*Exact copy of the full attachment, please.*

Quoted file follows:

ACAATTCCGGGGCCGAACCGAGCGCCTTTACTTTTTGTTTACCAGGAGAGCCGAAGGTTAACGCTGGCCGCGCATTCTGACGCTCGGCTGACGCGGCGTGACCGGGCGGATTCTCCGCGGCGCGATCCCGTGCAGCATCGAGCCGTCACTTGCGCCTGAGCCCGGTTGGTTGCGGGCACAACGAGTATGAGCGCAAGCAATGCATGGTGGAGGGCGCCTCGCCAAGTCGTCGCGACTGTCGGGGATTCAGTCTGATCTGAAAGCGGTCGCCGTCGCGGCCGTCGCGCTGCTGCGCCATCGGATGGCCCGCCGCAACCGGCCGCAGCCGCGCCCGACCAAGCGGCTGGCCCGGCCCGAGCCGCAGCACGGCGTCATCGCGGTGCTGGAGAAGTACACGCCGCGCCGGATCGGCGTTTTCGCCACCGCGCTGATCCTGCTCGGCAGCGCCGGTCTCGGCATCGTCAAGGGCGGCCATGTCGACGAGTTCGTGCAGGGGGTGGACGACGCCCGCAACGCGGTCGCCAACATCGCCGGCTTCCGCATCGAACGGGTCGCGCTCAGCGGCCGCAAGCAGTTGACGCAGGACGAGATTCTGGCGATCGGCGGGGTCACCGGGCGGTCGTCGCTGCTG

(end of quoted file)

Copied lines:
ACAATTCCGGGGCCGAACCGAGCGCCTTTACTTTTTGTTTACCAGGAGAGCCGAAGGTTAACGCTGGCCGCGCATTCTGACGCTCGGCTGACGCGGCGTGACCGGGCGGATTCTCCGCGGCGCGATCCCGTGCAGCATCGAGCCGTCACTTGCGCCTGAGCCCGGTTGGTTGCGGGCACAACGAGTATGAGCGCAAGCAATGCATGGTGGAGGGCGCCTCGCCAAGTCGTCGCGACTGTCGGGGATTCAGTCTGATCTGAAAGCGGTCGCCGTCGCGGCCGTCGCGCTGCTGCGCCATCGGATGGCCCGCCGCAACCGGCCGCAGCCGCGCCCGACCAAGCGGCTGGCCCGGCCCGAGCCGCAGCACGGCGTCATCGCGGTGCTGGAGAAGTACACGCCGCGCCGGATCGGCGTTTTCGCCACCGCGCTGATCCTGCTCGGCAGCGCCGGTCTCGGCATCGTCAAGGGCGGCCATGTCGACGAGTTCGTGCAGGGGGTGGACGACGCCCGCAACGCGGTCGCCAACATCGCCGGCTTCCGCATCGAACGGGTCGCGCTCAGCGGCCGCAAGCAGTTGACGCAGGACGAGATTCTGGCGATCGGCGGGGTCACCGGGCGGTCGTCGCTGCTG